Flowers for Valentine’s Day: What they mean, how much to spend

Investigations

KNOXVILLE, Tenn. (WATE) — Valentine’s Day is Friday; chocolates while they are a nice gift, flowers rule the day.

Flowers are the most popular form of showing your affection toward a loved one or a special other.

Don Dare spoke with an expert about what to select.

There are so many things to consider when buying flowers for Valentine’s Day.

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Pricing

One of those decisions is the price.

Don’t expect last-minute discounts, like the stores, do at Christmas.

The demand for flowers is at its peak during Valentine’s week.

A dozen, long-stem red roses with all the trimmings are at the high end, but there are other alternatives.

Many people consider red roses to be the ultimate symbol of love and affection.

At Petree’s Flowers in East Knoxville, red roses are abundant this Valentine’s week. This is considered the busiest time of the year for florists.

Inside their air-conditioned, cooler are 1,000’s of flowers, most will be sold by Friday, Valentine’s Day, but with so many different colors and varieties of flow, what do you buy? How much can you expect to spend?

Jenny Peek is our expert, with 35 years of experience, she knows all about roses and other flowers.

“We have some beautiful roses. Different types. Lavenders. It’s a new design, it came from the wholesale. It’s beautiful. Something like that arranged in a vase will be about $89.95 with a dozen arranged, but it’s beautiful.”

Jenny Peek – Petree’s Flowers

Maybe $90 is beyond your price range, so think smaller.

“It’s small, but very pretty. And, look at the cost. $44.99. A lot of people can afford that. We want everybody, whether it be one rose or a dozen. Even a small arrangement. It is reaching out to those you love.”

Jenny Peek – Petree’s Flowers
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So, what color do you choose?

What does each color represent? Think Tennessee.

Jenny: “It’s orange. It has the pink in there. It’s a special rose. We get them during the holidays.”

Dare: “Then there is this one.”

Jenny: “Yes, I love that red and white.”

Dare: “And yellow.”

Jenny: “Yes, a lot of people love yellow. And look at the lavender. To me it is gorgeous.”

Dare: “And they do represent different types of love?”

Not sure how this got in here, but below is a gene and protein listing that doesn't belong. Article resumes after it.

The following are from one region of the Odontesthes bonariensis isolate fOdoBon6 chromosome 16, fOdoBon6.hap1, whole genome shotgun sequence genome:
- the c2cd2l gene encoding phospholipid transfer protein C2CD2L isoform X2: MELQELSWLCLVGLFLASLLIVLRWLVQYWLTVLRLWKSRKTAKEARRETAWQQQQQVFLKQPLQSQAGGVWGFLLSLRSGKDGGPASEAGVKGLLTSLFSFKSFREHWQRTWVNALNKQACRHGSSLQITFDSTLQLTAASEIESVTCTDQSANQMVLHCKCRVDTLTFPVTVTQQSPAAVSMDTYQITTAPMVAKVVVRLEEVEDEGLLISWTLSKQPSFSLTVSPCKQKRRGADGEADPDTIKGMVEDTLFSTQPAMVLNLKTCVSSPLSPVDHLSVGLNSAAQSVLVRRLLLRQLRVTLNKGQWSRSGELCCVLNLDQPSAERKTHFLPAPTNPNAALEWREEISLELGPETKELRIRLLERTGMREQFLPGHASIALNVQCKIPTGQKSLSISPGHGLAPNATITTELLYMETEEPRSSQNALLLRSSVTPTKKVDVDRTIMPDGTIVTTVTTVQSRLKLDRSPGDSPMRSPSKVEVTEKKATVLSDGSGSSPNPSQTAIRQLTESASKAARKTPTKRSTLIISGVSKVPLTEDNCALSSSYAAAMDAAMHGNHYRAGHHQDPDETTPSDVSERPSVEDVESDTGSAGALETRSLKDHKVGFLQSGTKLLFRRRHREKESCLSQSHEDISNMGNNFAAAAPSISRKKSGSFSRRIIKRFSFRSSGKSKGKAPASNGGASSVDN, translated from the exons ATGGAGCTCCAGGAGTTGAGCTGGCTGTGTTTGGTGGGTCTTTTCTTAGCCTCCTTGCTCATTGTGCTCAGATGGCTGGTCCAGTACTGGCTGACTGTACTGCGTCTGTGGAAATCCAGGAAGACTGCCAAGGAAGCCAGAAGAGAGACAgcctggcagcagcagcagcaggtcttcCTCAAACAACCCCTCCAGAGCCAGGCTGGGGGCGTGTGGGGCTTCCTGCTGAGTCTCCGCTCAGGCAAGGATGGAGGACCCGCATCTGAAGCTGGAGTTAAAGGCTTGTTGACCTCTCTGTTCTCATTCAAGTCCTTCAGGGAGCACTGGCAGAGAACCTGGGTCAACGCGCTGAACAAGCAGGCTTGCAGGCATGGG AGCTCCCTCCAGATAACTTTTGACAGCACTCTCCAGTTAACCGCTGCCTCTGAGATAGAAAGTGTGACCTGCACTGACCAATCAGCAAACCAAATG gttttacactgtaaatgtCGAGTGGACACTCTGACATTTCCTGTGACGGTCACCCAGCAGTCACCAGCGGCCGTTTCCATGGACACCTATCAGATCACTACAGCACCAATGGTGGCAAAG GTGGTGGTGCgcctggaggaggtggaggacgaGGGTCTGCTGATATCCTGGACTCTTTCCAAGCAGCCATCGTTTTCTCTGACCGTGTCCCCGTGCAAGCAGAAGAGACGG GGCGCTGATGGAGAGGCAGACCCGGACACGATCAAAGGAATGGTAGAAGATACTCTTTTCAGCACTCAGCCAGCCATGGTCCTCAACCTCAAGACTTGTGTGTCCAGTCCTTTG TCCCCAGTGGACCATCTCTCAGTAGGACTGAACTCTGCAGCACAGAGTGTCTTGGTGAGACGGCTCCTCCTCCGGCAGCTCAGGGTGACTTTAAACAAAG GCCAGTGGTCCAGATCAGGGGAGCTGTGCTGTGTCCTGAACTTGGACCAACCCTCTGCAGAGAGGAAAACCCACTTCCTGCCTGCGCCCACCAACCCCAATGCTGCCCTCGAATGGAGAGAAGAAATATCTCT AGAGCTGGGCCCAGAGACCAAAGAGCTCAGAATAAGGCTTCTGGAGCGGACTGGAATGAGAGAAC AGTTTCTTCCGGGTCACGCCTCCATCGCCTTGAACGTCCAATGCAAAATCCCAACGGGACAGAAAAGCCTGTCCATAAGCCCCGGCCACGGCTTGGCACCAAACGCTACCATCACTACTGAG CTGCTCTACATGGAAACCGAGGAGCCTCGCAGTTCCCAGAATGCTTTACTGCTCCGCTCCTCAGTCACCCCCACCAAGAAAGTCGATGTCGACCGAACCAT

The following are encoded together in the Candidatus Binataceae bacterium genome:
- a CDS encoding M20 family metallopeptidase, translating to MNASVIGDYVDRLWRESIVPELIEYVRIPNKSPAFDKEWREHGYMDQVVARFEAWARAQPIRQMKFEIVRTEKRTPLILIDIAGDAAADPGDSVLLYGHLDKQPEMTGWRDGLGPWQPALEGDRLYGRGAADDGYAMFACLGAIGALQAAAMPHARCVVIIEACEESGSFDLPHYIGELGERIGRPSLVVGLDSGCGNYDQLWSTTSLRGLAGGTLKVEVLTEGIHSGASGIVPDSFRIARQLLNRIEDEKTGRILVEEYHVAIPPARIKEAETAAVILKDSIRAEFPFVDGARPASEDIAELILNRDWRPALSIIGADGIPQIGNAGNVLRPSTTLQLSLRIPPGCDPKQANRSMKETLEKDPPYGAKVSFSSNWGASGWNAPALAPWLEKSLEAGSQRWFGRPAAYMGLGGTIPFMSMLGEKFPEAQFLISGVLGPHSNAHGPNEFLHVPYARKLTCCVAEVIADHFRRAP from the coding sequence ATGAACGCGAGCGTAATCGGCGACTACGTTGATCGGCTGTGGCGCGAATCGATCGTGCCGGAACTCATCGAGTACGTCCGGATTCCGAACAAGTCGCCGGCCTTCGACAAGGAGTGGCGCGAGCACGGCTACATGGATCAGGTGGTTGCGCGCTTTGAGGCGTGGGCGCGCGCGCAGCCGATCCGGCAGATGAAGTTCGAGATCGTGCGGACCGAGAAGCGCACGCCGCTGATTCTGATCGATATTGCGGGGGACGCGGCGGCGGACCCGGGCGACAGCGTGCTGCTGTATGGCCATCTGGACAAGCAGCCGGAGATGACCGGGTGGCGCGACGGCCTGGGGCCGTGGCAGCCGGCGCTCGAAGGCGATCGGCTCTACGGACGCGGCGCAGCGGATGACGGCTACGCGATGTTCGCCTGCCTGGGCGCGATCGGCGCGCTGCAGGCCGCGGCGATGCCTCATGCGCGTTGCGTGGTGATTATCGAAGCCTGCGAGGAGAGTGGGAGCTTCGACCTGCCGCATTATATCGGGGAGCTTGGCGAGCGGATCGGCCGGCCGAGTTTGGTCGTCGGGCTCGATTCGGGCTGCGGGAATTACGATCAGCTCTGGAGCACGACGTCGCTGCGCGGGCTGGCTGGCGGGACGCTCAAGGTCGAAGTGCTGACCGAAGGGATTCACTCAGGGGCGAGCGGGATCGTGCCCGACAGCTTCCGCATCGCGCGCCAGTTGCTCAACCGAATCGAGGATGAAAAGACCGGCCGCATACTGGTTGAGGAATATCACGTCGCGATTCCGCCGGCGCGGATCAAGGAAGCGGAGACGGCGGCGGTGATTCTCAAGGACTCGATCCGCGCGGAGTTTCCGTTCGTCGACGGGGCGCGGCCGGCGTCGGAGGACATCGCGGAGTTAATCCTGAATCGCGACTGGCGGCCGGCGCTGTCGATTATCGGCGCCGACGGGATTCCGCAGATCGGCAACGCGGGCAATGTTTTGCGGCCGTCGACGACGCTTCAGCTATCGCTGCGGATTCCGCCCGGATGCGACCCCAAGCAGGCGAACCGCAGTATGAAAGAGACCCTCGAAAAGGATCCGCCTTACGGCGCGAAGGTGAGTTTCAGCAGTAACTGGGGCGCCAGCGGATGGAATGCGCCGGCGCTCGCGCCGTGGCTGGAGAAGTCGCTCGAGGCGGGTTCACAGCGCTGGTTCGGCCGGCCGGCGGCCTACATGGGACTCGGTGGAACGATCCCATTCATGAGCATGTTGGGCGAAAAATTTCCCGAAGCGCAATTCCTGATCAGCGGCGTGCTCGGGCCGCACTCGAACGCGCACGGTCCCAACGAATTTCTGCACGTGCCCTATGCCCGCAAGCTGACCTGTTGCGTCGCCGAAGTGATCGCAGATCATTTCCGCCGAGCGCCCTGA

Jenny: “Yes. White is purity, red is love, pink is like, I’m getting to know you, I love you, or getting to love you.”

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How do you make them last?

If you want your roses to last a long time, choose live ones that you can plant.

“These are potted, they will grow outdoors. If you don’t want loose roses, but if you want something that will last. They are some real roses that are growing, that will last forever, also.”

Jenny Peek

If you want your cut roses to last, they’ll need to be trimmed.

Dare: “Here we have long-stem roses. You want to cut them.”

Jenny: “It’s always good to do it to the side.”

Dare: “At an angle.”

Jenny: “Yes, that way it lets it soak up water better. Then you clear off some of the pedal on the outside that might have any kind of brown.”

To keep your flowers fresh and healthy, change the water in the vase.

“Well just about every three to four days. When you see it looking cloudy in there, all you have to do is reach it up, pour it out and add more. We always leave some of this, plant food, you put it into the water. That keeps them fresher. You fold the roses back, it just makes a different look. It’s almost looks like it is opened.”

Jenny Peek

Remember, no matter what flowers you give, no matter how much you spend, you are letting that special person know how you feel.

When it comes to roses this Valentine’s Day, some of the least expensive cash and carry roses, a dozen of them, may start at $20. Those put together by floral designers will run from the $90-100-plus range.

Now, some people may remember when exchanging Valentine’s cards at grade school was the thing. It’s still popular.

Feb. 14 is the second-largest card giving day of the year, just after Christmas. Teachers receive the most cards, followed by kids, mothers, and significant others.

“I confess… only once did I forget that card and flowers for Valentine’s day. Only once.”

Don Dare
FILE – In this Jan. 14, 2009 file photo, colored “Sweethearts” candy is held in bulk prior to packaging at the New England Confectionery Company in Revere, Mass. The candies won’t be on store shelves this Valentine’s Day. The New England Confectionary Co., or Necco, had been making the popular candies since 1886. But the company filed for bankruptcy protection last spring. Ohio-based Spangler Candy Co. bought Necco in May. But Spangler said Thursday, Jan. 24, 2019, that it didn’t have time to bring Sweethearts to market this Valentine’s season. (AP Photo/Charles Krupa, File)

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